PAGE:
Metal Hammer (UK) - - Revelation­s -

Me­tal and hard­core have of­ten been weighed down by bull­shit ma­cho pos­tur­ing and the idea that dis­play­ing emo­tion or open­ing up is for “pussies”. With de­pres­sion and men­tal health such an on­go­ing is­sue that still isn’t get­ting ad­dressed enough, it’s a virtue that so many artists in re­cent years have worked to smash that afore­men­tioned, silly stereo­type – and one such band do­ing so right now are Switzer­land’s Invoker.

“Our lyrics are about emo­tional prob­lems, anx­i­ety and de­pres­sion,” ex­plains vo­cal­ist David. “They’re based on our own ex­pe­ri­ences or things that hap­pen to our near sur­round­ings. Mat­ters of de­pres­sion and anx­i­ety are se­ri­ous prob­lems that should not be treated lightly and peo­ple should lis­ten to their close ones and try to help as much as pos­si­ble. By writ­ing mu­sic about it, we hope to help peo­ple to lose the fear of talk­ing about it.”

It’s an ad­mirable modus operandi that many within and out­side of our scene could do with adopt­ing. But if you think em­brac­ing vul­ner­a­bil­ity and deal­ing with emo­tional and po­ten­tially del­i­cate ma­te­rial blunts Invoker’s mu­si­cal out­put, you’re way off. New al­bum Four Wall Night­mare is a blud­geon­ing mael­strom of metal­lic riffs, hard­core fury and rum­bling break­downs with the oc­ca­sional sniffs of post-rock and ex­treme me­tal, all un­der­pinned with a sense of melody that could see the five-piece as com­fort­ably at home sup­port­ing Ev­ery Time I Die as Kill­switch En­gage. As

David ex­plains, their fer­tile home­land made it easy to gain the in­flu­ence and the tools to make some­thing spe­cial…

“The scene in Switzer­land isn’t very big – you could say that you can count the whole coun­try as one lo­cal scene!” he laughs. “At the time we started to play mu­sic with Invoker, the coun­try was dom­i­nated by met­al­core bands. Swiss Bands like Cataract and Break­down Of San­ity were the rea­son so many young peo­ple started their own band and more and more shows got or­gan­ised. Be­cause of all the new bands around, it all felt fresh, and a lot of great ideas came to life. It was a good time to start a band!”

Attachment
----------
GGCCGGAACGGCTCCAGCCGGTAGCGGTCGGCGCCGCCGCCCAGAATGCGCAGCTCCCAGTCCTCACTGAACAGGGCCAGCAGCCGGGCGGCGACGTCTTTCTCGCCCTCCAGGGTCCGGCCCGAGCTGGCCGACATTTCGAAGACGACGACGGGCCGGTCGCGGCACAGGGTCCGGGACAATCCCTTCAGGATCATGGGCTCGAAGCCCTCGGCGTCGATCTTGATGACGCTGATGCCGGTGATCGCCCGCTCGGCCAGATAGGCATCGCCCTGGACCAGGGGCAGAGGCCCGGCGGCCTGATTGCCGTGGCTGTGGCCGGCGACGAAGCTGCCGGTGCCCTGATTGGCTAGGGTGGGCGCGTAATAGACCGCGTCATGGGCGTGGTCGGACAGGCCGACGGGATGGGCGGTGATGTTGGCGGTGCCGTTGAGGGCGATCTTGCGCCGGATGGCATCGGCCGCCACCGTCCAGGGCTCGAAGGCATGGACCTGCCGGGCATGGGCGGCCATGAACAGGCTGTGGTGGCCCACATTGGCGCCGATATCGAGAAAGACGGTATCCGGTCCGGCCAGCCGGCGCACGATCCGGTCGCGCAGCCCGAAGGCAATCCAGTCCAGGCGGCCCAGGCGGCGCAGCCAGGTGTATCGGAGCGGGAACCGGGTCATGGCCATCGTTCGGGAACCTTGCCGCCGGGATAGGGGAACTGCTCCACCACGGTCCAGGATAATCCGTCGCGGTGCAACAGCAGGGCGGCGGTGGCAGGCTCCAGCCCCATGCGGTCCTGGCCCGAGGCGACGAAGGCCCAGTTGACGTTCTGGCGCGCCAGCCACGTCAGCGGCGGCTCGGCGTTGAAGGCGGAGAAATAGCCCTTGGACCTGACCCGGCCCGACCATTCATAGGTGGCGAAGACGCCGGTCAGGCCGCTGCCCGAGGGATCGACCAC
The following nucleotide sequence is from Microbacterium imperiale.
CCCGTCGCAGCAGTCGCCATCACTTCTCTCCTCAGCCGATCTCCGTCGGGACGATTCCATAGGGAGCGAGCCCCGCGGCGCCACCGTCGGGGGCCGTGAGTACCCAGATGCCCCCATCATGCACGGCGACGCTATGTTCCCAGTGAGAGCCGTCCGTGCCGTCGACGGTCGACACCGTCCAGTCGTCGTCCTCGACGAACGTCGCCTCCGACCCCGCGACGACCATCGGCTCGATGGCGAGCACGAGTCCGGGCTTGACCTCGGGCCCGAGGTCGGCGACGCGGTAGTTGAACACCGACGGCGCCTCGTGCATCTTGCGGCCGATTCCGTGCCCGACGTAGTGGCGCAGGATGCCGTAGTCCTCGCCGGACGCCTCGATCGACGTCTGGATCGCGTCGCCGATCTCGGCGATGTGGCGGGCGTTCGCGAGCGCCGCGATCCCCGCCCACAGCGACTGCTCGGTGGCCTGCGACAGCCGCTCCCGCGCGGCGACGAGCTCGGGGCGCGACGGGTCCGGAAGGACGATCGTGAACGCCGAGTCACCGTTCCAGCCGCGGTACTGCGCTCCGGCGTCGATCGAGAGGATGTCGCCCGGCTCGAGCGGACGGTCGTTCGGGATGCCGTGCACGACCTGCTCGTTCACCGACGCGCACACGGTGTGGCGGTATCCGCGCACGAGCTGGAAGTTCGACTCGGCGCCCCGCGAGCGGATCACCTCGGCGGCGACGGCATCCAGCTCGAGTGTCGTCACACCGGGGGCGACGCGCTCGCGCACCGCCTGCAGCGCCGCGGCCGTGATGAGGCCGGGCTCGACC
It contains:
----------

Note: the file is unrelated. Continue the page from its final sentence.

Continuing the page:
De­scrib­ing an Invoker show as “emo­tional, sin­cere and full of en­ergy”, David and the guys are un­sur­pris­ingly keen to take their mes­sage of open­ness and pos­i­tiv­ity on the road and around the world as quickly as pos­si­ble.

“We like to show peo­ple what our songs are about and try to put as much ef­fort into it as pos­si­ble,” he adds. “And we like to get in touch with the peo­ple! Noth­ing feels bet­ter on­stage then hav­ing the peo­ple scream along or hav­ing as many stage­dives as pos­si­ble!” You heard the man.



Invoker are good for your men­tal health… and your me­tal health

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